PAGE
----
This design cost me approximately $45 in materials. I used 34 (8 X 8 X 16) cinder blocks, 7 (8 X 8 X 8) cinder block halves, and a 5’ X 7’ tarp. The layers of cardboard beneath the pile will act as a barrier to keep weeds from coming up underneath. Try to have a ratio of 50% carbon rich “brown” material (I use dried leaves and hay) and 50% nitrogen rich “green” material (I use food scraps, fresh grass clippings, and manure). For the best results alternate layers of each type of material throughout the pile. If you are using Black Soldier Fly Larvae or Redworms you can add them directly to this pile. Note Redworms will likely appear in the pile on their own without you having to purchase/add them. You can then feed these critters to your chickens, fish, or other animals. I’ll include photos with the compost thermometer at a later date to show how hot it gets. Some fun facts about composting from our local Master Composter program lecturer: Composting is the natural process of turning organic matter back into high quality soil. According to the Master Composting Program Clark County produces 250,000 tons of waste each year. 40% of this is organic materials (mainly lumber). This 40% equates to 90,000 tons that could be reused here in the country. This saves the city money as they don’t have to pay to transport that material and it can be converted back into a useable product; mulch/compost. You can get manure from local farmers at Clarkcd.org/manure.htm Chicken manure should be composted for at least 6 months. If weed seeds are present in your compost material they may germinate if your pile doesn’t get hot enough. It is recommended that you get your compost up to 160 degrees for 6 hours on 3 different occasions to kill off pathogens (especially stuff like chicken manure). Rabbit manure however can be applied directly to your garden. A good rule of thumb is to rotate your pile every 5 days. Thanks for reading my blog! For the latest projects and updates please subscribe to my YouTube channel and follow along as I set up a sustainable homestead with my tiny house 🙂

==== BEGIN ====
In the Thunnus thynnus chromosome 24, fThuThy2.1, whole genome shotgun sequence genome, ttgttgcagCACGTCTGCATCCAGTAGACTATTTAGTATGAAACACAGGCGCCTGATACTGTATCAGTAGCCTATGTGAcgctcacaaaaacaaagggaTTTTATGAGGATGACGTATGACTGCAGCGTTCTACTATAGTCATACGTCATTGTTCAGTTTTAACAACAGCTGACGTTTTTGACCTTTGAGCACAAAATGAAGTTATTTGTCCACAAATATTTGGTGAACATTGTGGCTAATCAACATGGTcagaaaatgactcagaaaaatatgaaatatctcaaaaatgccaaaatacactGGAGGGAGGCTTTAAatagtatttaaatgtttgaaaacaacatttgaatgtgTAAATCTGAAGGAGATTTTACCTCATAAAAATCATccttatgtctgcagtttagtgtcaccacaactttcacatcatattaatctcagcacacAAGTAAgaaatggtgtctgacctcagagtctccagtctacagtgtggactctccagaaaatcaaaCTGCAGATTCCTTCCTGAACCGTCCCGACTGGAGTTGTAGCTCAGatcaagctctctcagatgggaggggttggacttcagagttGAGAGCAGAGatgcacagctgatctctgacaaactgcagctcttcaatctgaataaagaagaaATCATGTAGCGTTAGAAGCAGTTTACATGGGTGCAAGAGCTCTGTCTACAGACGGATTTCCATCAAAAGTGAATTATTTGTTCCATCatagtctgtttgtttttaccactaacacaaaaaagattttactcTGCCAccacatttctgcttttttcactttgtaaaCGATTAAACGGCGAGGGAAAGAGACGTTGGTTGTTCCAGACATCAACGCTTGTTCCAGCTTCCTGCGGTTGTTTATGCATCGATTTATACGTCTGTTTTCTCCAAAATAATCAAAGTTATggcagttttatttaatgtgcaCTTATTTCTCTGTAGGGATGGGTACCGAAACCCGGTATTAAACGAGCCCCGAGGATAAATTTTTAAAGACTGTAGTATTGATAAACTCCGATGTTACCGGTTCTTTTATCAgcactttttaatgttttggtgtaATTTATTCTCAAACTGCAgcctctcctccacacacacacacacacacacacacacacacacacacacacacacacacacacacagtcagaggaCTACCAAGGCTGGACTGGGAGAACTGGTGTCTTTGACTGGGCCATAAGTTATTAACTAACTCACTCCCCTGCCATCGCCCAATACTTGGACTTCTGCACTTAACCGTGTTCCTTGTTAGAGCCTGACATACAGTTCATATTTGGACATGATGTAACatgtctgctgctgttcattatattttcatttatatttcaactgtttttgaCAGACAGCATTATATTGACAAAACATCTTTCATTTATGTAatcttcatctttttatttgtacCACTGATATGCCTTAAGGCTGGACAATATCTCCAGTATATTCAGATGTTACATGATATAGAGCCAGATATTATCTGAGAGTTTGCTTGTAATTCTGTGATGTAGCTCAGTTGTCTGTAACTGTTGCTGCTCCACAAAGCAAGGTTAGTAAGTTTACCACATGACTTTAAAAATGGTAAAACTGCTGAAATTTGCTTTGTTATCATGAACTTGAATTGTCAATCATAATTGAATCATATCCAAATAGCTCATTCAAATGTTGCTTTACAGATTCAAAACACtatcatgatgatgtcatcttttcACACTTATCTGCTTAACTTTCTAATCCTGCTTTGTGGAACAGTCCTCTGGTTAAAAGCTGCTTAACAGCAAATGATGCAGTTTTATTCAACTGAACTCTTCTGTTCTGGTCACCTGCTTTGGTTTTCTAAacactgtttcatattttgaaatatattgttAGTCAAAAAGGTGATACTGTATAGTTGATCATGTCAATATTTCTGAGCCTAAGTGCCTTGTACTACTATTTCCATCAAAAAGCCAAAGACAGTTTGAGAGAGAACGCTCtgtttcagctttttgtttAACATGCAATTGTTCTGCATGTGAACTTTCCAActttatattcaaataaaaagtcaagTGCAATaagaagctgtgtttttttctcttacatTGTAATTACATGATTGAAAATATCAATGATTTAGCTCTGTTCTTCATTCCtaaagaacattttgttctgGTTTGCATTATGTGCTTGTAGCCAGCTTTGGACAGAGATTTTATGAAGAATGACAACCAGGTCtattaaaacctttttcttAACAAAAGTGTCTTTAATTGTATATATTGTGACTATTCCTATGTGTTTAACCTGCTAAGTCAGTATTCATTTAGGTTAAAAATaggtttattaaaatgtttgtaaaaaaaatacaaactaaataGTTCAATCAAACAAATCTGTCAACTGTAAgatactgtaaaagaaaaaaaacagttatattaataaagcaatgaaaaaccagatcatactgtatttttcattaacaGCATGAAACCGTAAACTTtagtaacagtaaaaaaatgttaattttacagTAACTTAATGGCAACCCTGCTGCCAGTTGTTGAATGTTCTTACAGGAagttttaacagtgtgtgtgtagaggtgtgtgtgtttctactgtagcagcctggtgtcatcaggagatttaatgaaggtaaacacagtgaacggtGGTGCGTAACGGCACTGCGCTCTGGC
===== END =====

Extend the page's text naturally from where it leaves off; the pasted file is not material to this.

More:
After checking out all of the different composting ideas with the local Master Composter Program, this one was my favorite. I’ve made a compost rotator, a moveable bin, and a worm bin, but was looking for a better alternative that was affordable, and that my readers (you) could easily duplicate. Here is how it works: This design has 2 areas for compost however only one is used at a time. When you go to rotate the pile, you simply pitch fork it into the empty area. It’s that easy. The compost material that was on the top of the pile will now be on the bottom and ensures that all of the material is getting oxygen during the breakdown process. The tarp is to prevent the pile from getting too much water. Here in Washington this is essential as it rains quite frequently.